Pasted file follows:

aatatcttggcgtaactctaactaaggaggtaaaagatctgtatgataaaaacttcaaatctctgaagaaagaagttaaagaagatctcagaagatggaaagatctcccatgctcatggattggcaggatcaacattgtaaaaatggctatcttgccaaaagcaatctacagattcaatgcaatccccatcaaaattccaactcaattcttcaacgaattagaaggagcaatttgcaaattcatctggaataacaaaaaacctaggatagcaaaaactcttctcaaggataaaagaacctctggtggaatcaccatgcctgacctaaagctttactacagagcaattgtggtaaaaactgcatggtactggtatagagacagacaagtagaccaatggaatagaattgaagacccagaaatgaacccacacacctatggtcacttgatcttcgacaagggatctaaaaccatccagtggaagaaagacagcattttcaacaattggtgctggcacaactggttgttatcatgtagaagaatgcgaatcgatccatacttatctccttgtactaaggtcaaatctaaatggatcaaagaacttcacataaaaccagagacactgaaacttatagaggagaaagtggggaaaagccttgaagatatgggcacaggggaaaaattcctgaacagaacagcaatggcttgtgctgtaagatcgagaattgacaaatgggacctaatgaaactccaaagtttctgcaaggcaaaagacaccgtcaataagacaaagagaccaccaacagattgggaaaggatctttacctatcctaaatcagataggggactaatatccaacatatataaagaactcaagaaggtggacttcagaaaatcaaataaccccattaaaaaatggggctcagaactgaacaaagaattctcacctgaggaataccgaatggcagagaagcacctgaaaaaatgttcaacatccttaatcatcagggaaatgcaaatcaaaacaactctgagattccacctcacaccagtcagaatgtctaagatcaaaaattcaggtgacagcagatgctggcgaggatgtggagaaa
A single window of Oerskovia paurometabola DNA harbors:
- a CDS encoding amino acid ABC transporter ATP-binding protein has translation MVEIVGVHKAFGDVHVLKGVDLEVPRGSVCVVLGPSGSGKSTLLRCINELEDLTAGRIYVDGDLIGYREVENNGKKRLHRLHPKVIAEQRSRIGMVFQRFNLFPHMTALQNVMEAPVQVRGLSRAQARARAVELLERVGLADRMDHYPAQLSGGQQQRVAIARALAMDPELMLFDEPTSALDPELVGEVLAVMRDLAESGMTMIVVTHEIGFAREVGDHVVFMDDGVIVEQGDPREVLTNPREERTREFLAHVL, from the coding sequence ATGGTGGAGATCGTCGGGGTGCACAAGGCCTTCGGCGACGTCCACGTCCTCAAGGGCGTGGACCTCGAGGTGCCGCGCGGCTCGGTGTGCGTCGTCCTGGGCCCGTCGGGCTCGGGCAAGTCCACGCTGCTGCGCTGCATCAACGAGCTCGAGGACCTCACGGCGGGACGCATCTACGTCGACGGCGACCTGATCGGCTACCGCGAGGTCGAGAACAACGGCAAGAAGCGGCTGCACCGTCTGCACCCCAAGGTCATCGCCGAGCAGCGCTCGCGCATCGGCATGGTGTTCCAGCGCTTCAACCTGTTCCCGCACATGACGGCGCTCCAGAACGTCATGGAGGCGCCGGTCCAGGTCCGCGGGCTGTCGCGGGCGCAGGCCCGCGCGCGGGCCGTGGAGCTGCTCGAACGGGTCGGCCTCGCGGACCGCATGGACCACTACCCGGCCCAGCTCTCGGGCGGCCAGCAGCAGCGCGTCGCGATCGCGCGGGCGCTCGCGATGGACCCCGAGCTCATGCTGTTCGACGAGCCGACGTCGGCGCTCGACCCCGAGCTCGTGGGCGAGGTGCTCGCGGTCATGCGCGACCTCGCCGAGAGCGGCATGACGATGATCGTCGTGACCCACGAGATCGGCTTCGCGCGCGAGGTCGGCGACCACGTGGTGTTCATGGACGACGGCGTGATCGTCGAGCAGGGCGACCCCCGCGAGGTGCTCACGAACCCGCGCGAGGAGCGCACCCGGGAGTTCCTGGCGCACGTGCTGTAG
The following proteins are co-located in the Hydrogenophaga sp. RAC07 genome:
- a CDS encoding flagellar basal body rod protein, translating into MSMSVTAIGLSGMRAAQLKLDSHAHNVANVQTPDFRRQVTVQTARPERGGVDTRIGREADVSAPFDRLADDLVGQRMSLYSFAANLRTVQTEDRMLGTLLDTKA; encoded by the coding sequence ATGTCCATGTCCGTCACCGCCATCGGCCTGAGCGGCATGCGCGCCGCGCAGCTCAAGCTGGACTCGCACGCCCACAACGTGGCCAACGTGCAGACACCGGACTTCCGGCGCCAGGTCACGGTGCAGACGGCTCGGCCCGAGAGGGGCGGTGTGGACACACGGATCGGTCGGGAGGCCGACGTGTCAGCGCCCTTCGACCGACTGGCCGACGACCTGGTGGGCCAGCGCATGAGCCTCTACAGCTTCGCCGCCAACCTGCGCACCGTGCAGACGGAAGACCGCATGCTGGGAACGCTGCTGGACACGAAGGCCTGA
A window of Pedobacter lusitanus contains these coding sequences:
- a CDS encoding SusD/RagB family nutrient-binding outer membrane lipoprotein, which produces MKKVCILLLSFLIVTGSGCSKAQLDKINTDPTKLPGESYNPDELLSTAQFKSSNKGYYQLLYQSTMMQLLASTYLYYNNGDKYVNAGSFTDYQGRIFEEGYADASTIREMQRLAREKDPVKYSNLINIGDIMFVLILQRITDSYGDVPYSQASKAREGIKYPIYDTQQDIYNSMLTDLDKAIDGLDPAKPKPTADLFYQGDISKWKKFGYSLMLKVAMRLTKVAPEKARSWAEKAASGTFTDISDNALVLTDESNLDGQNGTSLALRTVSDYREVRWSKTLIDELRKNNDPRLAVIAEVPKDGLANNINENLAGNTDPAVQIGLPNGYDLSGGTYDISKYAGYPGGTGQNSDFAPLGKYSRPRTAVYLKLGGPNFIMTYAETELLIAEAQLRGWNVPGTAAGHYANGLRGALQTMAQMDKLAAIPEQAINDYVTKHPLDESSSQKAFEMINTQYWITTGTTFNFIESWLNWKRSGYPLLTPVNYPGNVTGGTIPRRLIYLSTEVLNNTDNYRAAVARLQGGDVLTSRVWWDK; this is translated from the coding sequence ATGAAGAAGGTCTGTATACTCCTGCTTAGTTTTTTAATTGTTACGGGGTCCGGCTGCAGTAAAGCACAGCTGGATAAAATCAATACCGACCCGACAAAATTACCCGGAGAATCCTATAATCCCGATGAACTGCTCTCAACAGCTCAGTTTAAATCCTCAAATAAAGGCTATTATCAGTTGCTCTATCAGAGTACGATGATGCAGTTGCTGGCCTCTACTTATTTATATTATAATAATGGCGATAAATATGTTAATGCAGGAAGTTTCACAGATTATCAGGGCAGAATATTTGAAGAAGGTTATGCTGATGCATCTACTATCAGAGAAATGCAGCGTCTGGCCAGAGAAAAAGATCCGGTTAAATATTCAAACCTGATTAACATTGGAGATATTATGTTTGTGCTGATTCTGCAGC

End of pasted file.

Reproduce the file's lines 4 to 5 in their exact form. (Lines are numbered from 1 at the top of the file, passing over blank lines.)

The following proteins are co-located in the Hydrogenophaga sp. RAC07 genome:
- a CDS encoding flagellar basal body rod protein, translating into MSMSVTAIGLSGMRAAQLKLDSHAHNVANVQTPDFRRQVTVQTARPERGGVDTRIGREADVSAPFDRLADDLVGQRMSLYSFAANLRTVQTEDRMLGTLLDTKA; encoded by the coding sequence ATGTCCATGTCCGTCACCGCCATCGGCCTGAGCGGCATGCGCGCCGCGCAGCTCAAGCTGGACTCGCACGCCCACAACGTGGCCAACGTGCAGACACCGGACTTCCGGCGCCAGGTCACGGTGCAGACGGCTCGGCCCGAGAGGGGCGGTGTGGACACACGGATCGGTCGGGAGGCCGACGTGTCAGCGCCCTTCGACCGACTGGCCGACGACCTGGTGGGCCAGCGCATGAGCCTCTACAGCTTCGCCGCCAACCTGCGCACCGTGCAGACGGAAGACCGCATGCTGGGAACGCTGCTGGACACGAAGGCCTGA